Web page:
author = "C Ennis and McDowell, {David A.} and Bolton, {D J}",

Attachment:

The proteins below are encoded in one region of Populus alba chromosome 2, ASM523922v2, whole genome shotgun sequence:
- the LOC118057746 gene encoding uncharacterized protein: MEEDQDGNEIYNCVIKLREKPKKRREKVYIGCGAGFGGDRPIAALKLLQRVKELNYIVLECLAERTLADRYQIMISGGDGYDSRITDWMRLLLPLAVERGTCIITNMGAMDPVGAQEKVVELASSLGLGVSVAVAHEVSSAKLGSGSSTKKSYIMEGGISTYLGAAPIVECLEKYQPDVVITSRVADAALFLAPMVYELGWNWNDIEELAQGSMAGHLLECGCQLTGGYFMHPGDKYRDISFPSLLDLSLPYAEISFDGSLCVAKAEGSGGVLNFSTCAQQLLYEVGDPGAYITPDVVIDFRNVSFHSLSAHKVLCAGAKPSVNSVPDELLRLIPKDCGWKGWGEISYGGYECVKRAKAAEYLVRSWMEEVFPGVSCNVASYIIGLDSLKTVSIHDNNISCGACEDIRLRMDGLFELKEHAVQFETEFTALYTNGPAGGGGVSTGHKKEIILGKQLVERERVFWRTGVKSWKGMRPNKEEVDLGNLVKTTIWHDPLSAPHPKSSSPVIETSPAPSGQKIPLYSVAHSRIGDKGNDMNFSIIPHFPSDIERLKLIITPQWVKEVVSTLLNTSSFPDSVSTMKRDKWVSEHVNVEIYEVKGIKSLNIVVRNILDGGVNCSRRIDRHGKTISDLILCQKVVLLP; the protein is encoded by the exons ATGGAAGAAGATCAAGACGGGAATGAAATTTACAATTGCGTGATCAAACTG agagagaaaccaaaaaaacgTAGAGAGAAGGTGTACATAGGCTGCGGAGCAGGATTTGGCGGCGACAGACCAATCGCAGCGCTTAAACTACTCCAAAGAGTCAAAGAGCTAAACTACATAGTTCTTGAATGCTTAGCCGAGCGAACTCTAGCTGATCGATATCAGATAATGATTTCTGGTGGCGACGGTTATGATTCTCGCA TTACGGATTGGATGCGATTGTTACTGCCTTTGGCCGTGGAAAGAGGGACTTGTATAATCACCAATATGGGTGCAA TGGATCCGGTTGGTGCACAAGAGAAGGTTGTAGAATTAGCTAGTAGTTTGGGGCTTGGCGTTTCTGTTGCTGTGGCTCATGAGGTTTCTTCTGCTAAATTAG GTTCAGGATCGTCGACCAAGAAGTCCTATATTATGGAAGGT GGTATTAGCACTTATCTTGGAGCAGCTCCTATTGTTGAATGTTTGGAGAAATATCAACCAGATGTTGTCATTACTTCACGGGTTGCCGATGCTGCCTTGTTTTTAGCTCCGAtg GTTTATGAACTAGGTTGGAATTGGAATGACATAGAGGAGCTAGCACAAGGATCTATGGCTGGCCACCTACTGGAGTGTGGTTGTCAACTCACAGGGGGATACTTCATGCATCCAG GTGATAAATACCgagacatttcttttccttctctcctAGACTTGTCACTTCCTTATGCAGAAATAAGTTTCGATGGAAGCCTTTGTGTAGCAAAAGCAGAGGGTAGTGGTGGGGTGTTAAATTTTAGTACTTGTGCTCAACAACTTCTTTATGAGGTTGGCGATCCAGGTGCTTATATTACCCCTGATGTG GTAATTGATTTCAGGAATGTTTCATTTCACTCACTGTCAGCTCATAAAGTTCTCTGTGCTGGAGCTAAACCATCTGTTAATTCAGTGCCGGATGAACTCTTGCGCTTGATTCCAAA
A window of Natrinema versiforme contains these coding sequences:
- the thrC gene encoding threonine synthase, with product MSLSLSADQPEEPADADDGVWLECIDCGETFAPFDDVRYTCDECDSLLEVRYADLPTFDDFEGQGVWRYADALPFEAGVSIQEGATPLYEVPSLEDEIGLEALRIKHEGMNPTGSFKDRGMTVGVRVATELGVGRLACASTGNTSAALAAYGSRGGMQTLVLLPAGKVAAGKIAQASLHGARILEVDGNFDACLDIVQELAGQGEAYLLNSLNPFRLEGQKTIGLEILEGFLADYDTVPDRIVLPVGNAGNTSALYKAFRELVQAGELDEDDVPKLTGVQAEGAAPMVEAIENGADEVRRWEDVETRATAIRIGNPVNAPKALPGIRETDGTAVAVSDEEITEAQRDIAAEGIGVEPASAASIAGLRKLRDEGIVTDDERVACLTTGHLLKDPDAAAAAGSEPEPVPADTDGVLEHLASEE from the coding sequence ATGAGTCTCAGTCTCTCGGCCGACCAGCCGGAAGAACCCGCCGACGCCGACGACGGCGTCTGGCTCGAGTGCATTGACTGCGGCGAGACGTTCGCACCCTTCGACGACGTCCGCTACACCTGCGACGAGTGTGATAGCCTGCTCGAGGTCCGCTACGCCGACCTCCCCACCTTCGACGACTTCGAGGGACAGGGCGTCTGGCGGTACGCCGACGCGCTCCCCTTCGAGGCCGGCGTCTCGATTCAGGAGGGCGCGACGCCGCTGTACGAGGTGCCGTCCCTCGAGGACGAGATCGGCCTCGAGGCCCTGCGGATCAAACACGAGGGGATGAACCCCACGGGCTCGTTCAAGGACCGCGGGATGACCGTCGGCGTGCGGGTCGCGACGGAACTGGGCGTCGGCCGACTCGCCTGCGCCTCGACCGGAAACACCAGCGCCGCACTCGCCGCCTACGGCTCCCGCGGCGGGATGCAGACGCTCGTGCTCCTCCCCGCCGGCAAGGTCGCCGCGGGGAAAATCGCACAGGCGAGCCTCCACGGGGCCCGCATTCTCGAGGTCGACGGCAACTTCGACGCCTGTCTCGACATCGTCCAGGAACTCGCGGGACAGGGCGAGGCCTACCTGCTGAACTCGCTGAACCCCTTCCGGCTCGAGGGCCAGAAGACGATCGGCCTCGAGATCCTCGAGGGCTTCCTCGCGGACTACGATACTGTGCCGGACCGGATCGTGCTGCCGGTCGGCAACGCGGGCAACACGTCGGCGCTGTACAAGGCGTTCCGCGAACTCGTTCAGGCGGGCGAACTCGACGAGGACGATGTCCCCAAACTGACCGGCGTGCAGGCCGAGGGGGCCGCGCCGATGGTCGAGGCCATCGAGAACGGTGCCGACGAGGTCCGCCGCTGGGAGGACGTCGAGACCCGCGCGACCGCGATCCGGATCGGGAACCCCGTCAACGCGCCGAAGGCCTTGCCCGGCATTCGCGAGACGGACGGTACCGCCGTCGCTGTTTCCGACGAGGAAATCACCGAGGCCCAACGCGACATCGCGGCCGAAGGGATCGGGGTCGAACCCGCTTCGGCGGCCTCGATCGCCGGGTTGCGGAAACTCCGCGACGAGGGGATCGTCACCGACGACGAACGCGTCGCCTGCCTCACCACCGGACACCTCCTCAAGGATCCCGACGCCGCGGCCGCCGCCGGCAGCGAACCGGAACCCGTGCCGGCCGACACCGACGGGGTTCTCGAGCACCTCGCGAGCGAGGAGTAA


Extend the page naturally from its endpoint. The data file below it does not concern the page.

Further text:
note = "Reference text: Aidar-Ugrinovich, L., Blanco, J., Blanco, M., Blanco, J.E., Leomil, L., Dahbi, G., Mora, A., Onuma, D.L. et al. (2007) Serotypes, virulence genes, and intimin types of Shiga toxin-producing Escherichia coli (STEC) and enteropathogenic E. coli (EPEC) isolated from calves in Sao Paulo, Brazil. Int J Food Microbiol 115, 297–306. Anon (2011) Shiga toxin/verotoxin-producing Escherichia coli in humans, food and animals in the EU/EEA, with special reference to the German outbreak strain STEC O104. Technical Report by the European Centre for Disease Prevention and Control and the European Food Safety Authority, Stockholm, Sweden. Ateba, C.N. and Bezuidenhout, C.C. (2008) Review: characterisation of Escherichia coli O157 strains from human, cattle and pigs in the North-West Province, South Africa. Int J Food Microbiol 128, 181–188. Avery, L.M., Hill, P., Killham, K. and Jones, D.L. (2004) Escherichia coli O157 survival following the surface and sub-surface application of human pathogen contaminated organic waste to soil. Soil Biol Biochem 36, 2101–2103. von Baum, H. and Marre, R. (2005) Review: antimicrobial resistance of Escherichia coli and therapeutic implications. Int J Med Microbiol 295, 503–511. Bell, B.P., Goldoft, M., Griffin, P.M., Davis, M., Gordon, D.C., Tarr, P.L., Bartleson, C.A., Lewis, J.H. et al. (1994) A multistate outbreak of Escherichia coli O157:H7- associated bloody diarrhoea and haemolytic uraemic syndrome from hamburgers. The Washington experience. J Am Vet Med Assoc 272, 1349–1353. Besser, T.E., Richards, B.L., Rice, D.H. and Hancock, D.D. (2001) Escherichia coli O157:H7 infection of calves: infectious dose and direct contact transmission. Epidemiol Infect 127, 555–560. Bettelheim, K.A., Hornitzky, M.A., Djordjevic, S.T. and Kuzevski, A. (2003) Antibiotic resistance among verocytotoxigenic Escherichia coli (VTEC) and non-VTEC isolated from domestic animals and humans. J Med Microbiol 52, 155–162. Beutin, L., Wang, Q., Naumann, D., Han, W., Krause, G., Leomil, L., Wang, L. and Feng, L. (2007) Relationship between O-antigen subtypes, bacterial surface structures and O-antigen gene clusters in Escherichia coli O123 strains carrying genes for shiga toxins and intimin. J Med Microbiol 56, 177–184. Blanco, M., Blanco, J.E., Mora, A., Dahbi, G., Alonso, M.P., Gonza´lez, E.A., Berna´rdez, M.I. and Blanco, J. (2004) Serotypes, virulence genes and intimin types of Shiga toxin (verotoxin)-producing Escherichia coli isolates from cattle in Spain: identification of a new intimin variant gene (eae-e). J Clin Microbiol 42, 645–651. Boerlin, P., McEwen, S.A., Boerlin-Petzoid, F., Wilson, J.B., Johnson, R.P. and Gyles, C.L. (1999) Associations between virulence factors of shiga toxin-producing Escherichia coli and disease in humans. J Clin Microbiol 37, 497–503. Bolton, D.J. (2011) Verocytotoxigenic (shiga toxin-producing) Escherichia coli: virulence factors and pathogenicity in the farm to fork paradigm. Foodborne Pathog Dis 8, 357–365. Bosilevac, J.M. and Koohmaraie, M. (2011) Prevalence and characterisation of non-O157 shiga toxin-producing Escherichia coli isolated from commercial ground beef in the United States. Appl Environ Microbiol 77, 2103–2112. Brunder, W., Schmidt, H. and Karch, H. (1996) KatP, a novel catalase-peroxidase encoded by the large plasmid of enterohaemorrhagic Escherichia coli O157:H7. Microbiology 142, 3305–3315. Caprioli, A., Morabito, S., Brugreb, H. and Oswald, E. (2005) Enterohaemorrhagic Escherichia coli: emerging issues on virulence and modes of transmission. Vet Res 36, 286–311. CLSI (2008) Performance standards for antimicrobial disk and dilution susceptibility tests for bacteria isolated form animals; Approved Standard- Third Edition. CLSI Document M31-A3. Cobbold, R. and Desmarchelier, P. (2001) Characterisation and clonal relationships of Shiga-toxigenic Escherichia coli (STEC) isolated from Australian dairy cattle. Vet Microbiol 79, 323–335. Cooley, M., Carychao, D., Crawford-Miksza, L., Jay, M.T., Myers, C., Rose, C., Keys, C., Farrar, J. et al. (2007) Incidence and tracking of Escherichia coli O157:H7 in a major produce production region in California. PLoS ONE 2, E1159. Dundas, S., Andrew Todd, W.T., Stewart, A.I., Murdoch, P.S., Chaudhuri, A.K.R. and Hutchinson, S.J. (2001) The central Scotland Escherichia coli O157:H7 outbreak: risk factors for the haemolytic uremic syndrome and death among hospitalized patients. Clin Infect Dis 33, 923–931. European Food Safety Authority (EFSA) (2012) The European Union summary report on trends and sources of zoonoses, zoonotic agents and food-borne outbreaks in 2010. EFSA Journal 2012; 10(3):2597. [442 pp.] doi:10.2903/j.efsa.2012.2597. 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    The prevalence, distribution and characterization of Shiga toxin-producing Escherichia coli (STEC) serotypes and virulotypes from a cluster of bovine farms. / Ennis, C; McDowell, David A.; Bolton, D J.